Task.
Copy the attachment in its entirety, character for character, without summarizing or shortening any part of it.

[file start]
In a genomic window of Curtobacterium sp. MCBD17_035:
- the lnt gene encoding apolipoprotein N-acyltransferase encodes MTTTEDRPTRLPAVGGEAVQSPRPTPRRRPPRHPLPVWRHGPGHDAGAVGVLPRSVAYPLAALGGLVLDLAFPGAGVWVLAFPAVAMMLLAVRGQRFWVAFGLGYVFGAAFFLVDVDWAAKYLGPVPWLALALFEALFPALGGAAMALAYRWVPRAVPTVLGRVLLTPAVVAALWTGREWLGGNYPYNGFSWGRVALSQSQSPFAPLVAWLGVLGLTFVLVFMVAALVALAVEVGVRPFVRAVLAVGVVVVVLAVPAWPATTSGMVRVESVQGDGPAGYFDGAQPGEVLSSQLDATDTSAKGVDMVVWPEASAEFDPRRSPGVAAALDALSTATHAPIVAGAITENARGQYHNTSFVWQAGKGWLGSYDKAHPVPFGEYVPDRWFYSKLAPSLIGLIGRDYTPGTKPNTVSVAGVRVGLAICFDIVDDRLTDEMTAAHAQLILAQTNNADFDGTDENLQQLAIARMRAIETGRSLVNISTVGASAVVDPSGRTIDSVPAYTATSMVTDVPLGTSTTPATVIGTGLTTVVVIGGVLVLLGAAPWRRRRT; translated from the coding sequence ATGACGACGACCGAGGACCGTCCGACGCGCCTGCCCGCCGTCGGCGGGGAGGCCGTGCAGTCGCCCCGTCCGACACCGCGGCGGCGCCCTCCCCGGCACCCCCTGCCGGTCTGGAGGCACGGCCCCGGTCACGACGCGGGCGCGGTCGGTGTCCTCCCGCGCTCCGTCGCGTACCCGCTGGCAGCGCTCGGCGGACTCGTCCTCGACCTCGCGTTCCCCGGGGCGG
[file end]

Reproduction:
In a genomic window of Curtobacterium sp. MCBD17_035:
- the lnt gene encoding apolipoprotein N-acyltransferase encodes MTTTEDRPTRLPAVGGEAVQSPRPTPRRRPPRHPLPVWRHGPGHDAGAVGVLPRSVAYPLAALGGLVLDLAFPGAGVWVLAFPAVAMMLLAVRGQRFWVAFGLGYVFGAAFFLVDVDWAAKYLGPVPWLALALFEALFPALGGAAMALAYRWVPRAVPTVLGRVLLTPAVVAALWTGREWLGGNYPYNGFSWGRVALSQSQSPFAPLVAWLGVLGLTFVLVFMVAALVALAVEVGVRPFVRAVLAVGVVVVVLAVPAWPATTSGMVRVESVQGDGPAGYFDGAQPGEVLSSQLDATDTSAKGVDMVVWPEASAEFDPRRSPGVAAALDALSTATHAPIVAGAITENARGQYHNTSFVWQAGKGWLGSYDKAHPVPFGEYVPDRWFYSKLAPSLIGLIGRDYTPGTKPNTVSVAGVRVGLAICFDIVDDRLTDEMTAAHAQLILAQTNNADFDGTDENLQQLAIARMRAIETGRSLVNISTVGASAVVDPSGRTIDSVPAYTATSMVTDVPLGTSTTPATVIGTGLTTVVVIGGVLVLLGAAPWRRRRT; translated from the coding sequence ATGACGACGACCGAGGACCGTCCGACGCGCCTGCCCGCCGTCGGCGGGGAGGCCGTGCAGTCGCCCCGTCCGACACCGCGGCGGCGCCCTCCCCGGCACCCCCTGCCGGTCTGGAGGCACGGCCCCGGTCACGACGCGGGCGCGGTCGGTGTCCTCCCGCGCTCCGTCGCGTACCCGCTGGCAGCGCTCGGCGGACTCGTCCTCGACCTCGCGTTCCCCGGGGCGG